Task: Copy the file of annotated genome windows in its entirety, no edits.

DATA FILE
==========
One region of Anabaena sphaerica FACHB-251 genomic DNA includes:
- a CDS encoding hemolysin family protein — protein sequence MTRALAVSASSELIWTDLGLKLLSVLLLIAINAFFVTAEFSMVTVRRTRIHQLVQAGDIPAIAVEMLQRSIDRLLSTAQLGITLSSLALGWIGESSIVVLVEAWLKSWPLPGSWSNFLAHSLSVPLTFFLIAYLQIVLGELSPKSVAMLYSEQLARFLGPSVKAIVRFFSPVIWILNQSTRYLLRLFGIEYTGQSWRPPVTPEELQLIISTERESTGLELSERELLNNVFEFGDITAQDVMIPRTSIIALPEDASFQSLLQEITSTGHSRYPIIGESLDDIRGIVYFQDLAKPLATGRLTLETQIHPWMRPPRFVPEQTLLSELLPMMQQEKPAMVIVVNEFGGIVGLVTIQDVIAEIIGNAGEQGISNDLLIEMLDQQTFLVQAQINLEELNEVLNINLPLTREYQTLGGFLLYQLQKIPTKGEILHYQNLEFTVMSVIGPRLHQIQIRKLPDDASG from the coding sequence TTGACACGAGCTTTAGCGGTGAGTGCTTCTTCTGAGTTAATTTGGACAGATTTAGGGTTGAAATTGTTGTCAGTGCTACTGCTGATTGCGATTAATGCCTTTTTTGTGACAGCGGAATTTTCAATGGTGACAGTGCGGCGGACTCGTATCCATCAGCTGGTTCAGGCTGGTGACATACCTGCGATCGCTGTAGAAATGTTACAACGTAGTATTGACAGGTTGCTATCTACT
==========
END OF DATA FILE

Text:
One region of Anabaena sphaerica FACHB-251 genomic DNA includes:
- a CDS encoding hemolysin family protein — protein sequence MTRALAVSASSELIWTDLGLKLLSVLLLIAINAFFVTAEFSMVTVRRTRIHQLVQAGDIPAIAVEMLQRSIDRLLSTAQLGITLSSLALGWIGESSIVVLVEAWLKSWPLPGSWSNFLAHSLSVPLTFFLIAYLQIVLGELSPKSVAMLYSEQLARFLGPSVKAIVRFFSPVIWILNQSTRYLLRLFGIEYTGQSWRPPVTPEELQLIISTERESTGLELSERELLNNVFEFGDITAQDVMIPRTSIIALPEDASFQSLLQEITSTGHSRYPIIGESLDDIRGIVYFQDLAKPLATGRLTLETQIHPWMRPPRFVPEQTLLSELLPMMQQEKPAMVIVVNEFGGIVGLVTIQDVIAEIIGNAGEQGISNDLLIEMLDQQTFLVQAQINLEELNEVLNINLPLTREYQTLGGFLLYQLQKIPTKGEILHYQNLEFTVMSVIGPRLHQIQIRKLPDDASG from the coding sequence TTGACACGAGCTTTAGCGGTGAGTGCTTCTTCTGAGTTAATTTGGACAGATTTAGGGTTGAAATTGTTGTCAGTGCTACTGCTGATTGCGATTAATGCCTTTTTTGTGACAGCGGAATTTTCAATGGTGACAGTGCGGCGGACTCGTATCCATCAGCTGGTTCAGGCTGGTGACATACCTGCGATCGCTGTAGAAATGTTACAACGTAGTATTGACAGGTTGCTATCTACT